By Kalvin Valdillez, Tulalip News
Merely feet away from Mukilteo’s new ferry terminal is an abandoned building. With boarded up windows, no trespassing signs, broken glass along the grounds, fire-stained equipment, and a chain-link fence around the facility’s entire property, it’s hard to imagine what once took place in the building. However, the front door of the facility, at the time, stood wide open. And just inside the door was a large sign, that once pristinely stood in front of the property, that reads Northwest Fisheries Science Center Mukilteo Research Station, with a large logo of the National Oceanic and Atmospheric Administration (NOAA).
“The Mukilteo Research Station did research in marine science, aquaculture, eco toxicology, acidification, and such,” explained Deirdre Reynolds Jones, NOAA’s Chief Administrative Officer. “I’ve seen some of their work before they closed the station. They had fish tanks and studied crabs and different species of salmon, how they’re adapting to the environment as it changes – changes in water temperature and changes in chemicals in the water, and how what their eating is affecting their behavior.”
As Deirdre mentioned, the Mukilteo Research Station is now closed after nearly fifty years of operation. During that time, NOAA studied the Salish Sea and all its inhabitants, and their work has helped preserve and protect the local waterways. Because of the environmental and marine science work that they do, NOAA has built great partnerships with the treaty tribes of Northwest over the years.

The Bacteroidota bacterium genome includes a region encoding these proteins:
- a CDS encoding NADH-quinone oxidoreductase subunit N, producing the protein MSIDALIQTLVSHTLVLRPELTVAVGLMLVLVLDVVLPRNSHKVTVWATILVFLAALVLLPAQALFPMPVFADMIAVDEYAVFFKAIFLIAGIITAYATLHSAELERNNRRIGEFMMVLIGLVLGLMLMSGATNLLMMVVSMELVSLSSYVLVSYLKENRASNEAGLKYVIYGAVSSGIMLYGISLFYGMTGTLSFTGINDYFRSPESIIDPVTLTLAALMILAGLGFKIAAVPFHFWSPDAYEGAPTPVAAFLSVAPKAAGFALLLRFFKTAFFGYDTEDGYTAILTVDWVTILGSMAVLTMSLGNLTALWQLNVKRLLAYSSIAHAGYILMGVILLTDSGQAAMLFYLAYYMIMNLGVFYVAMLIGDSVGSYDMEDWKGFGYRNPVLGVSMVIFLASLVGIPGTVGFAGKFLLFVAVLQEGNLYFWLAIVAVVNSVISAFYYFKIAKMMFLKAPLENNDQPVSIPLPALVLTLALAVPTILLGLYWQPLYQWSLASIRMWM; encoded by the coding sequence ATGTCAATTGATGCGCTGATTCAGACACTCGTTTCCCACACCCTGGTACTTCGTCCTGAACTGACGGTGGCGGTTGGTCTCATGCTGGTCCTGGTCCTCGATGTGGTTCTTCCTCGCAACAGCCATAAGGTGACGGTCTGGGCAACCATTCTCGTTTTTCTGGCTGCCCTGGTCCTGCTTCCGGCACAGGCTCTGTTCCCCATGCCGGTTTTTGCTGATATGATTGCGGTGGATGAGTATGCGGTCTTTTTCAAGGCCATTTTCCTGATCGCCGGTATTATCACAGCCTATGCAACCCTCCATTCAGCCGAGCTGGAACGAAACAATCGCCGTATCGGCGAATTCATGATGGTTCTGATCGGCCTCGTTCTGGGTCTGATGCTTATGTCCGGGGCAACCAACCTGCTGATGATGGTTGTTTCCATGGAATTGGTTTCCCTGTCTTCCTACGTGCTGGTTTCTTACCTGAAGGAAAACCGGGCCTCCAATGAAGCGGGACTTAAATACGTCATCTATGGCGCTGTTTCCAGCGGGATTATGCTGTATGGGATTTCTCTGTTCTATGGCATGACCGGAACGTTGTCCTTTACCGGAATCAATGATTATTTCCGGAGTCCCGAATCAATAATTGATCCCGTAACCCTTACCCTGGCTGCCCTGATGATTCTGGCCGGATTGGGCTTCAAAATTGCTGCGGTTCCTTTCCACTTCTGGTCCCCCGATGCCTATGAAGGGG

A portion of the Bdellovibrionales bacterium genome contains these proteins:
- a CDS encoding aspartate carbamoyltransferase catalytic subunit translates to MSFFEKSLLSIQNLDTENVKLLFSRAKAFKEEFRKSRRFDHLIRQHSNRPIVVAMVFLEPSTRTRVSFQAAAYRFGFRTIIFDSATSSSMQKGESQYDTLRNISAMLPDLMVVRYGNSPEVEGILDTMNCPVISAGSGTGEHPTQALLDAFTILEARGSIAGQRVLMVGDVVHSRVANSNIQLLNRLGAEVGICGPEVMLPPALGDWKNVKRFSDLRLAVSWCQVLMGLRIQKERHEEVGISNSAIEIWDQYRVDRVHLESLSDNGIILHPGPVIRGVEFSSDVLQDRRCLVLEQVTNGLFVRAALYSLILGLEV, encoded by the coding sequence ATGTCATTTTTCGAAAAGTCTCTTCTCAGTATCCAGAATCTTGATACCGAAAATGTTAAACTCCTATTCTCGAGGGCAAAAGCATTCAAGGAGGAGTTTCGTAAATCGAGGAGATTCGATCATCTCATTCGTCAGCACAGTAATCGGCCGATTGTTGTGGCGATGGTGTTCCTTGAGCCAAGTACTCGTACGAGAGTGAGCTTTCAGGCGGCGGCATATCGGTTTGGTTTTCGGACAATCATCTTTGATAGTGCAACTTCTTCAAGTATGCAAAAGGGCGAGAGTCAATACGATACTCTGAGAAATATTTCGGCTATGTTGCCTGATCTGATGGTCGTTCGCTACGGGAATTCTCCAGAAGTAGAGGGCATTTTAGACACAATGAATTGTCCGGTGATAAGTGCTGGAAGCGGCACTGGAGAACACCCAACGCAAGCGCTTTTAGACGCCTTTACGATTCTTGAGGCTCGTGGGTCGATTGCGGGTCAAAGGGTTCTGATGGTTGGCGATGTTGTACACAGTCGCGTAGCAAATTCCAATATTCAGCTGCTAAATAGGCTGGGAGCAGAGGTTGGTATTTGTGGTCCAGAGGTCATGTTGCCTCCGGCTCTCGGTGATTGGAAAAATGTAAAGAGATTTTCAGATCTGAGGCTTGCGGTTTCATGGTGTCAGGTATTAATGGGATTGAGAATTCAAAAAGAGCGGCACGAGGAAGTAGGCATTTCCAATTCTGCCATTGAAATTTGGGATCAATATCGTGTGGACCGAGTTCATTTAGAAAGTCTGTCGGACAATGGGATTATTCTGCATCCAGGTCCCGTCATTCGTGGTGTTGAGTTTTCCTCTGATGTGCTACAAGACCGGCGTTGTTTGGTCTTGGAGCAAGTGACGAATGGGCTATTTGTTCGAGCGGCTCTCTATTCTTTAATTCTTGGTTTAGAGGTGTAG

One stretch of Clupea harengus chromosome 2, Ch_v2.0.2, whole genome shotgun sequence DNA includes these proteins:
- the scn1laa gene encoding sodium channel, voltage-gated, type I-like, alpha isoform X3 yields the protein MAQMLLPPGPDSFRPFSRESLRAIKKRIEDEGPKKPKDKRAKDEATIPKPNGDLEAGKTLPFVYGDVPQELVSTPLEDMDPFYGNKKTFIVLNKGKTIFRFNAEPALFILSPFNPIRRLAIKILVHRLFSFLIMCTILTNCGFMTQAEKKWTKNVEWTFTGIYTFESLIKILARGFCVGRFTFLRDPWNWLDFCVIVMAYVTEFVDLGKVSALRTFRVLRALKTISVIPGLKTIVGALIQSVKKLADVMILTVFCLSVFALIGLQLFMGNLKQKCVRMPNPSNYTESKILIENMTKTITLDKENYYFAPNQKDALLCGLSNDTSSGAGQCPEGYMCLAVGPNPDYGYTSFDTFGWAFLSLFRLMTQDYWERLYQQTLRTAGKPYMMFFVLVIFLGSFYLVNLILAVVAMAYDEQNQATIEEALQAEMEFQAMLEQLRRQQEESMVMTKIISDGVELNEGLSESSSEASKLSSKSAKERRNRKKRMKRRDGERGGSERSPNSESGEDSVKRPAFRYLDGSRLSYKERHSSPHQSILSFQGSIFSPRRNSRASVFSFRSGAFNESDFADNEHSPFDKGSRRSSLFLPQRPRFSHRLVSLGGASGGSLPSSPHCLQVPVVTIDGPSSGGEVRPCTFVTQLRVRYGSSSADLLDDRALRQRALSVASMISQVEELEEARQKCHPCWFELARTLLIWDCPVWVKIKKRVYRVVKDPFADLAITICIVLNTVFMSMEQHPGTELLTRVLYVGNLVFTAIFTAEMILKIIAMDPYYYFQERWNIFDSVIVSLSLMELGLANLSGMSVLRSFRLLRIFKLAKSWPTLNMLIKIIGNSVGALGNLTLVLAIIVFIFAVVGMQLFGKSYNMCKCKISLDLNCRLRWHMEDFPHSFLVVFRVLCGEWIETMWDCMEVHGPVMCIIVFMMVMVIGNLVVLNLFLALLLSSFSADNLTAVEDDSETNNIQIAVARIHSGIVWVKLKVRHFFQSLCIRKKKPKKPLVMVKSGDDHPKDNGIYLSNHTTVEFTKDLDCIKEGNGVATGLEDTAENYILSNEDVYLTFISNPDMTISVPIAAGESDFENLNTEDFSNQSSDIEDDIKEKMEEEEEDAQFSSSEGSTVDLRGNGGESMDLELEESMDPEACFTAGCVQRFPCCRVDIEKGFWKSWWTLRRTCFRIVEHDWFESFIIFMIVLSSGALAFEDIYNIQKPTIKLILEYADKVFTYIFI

“We’ve been working with NOAA for quite a while. They’re there to protect the environment and so are we,” expressed Tulalip Chairwoman Teri Gobin. “They’re out there testing the waters to make sure they are safe for our salmon. We commissioned them to do a count on how many pinniped seals are out there, and we need that information to move forward because they are an invasive species to the salmon. We’ve been working with NOAA for years with our Natural Resources department to make sure the waters are protected.”
Added Deirdre, “We have common goals, and as Chairwoman Gobin summarized, we need to ensure the salmon continue because they are so much a part of the culture here. The culturally significant part of being here is so integral to the mission that we perform.”
Following a brief rainfall, after close to two weeks of 90-degree summer days, the clouds passed and the sun shone brightly on the abandoned building on the morning of August 1st. Immediately next to the building, there were chairs and a canopy for shade arranged for a small gathering as the officials from NOAA and local tribal leaders, including Swinomish, Suquamish, and Tulalip, met for a unique ceremony.
“Normally we celebrate a grand opening for a new facility, but today we are acknowledging a change that’s going to happen on this property,” Deirdre said. “They’re going to demolish this facility, so it will be open space for a while. My understanding is that every time there’s a change in property, that’s of cultural significance to the tribal community. We pause to acknowledge we’re going to do something, and to ensure that the land and the ancestors are aware that we’re about to make a change.”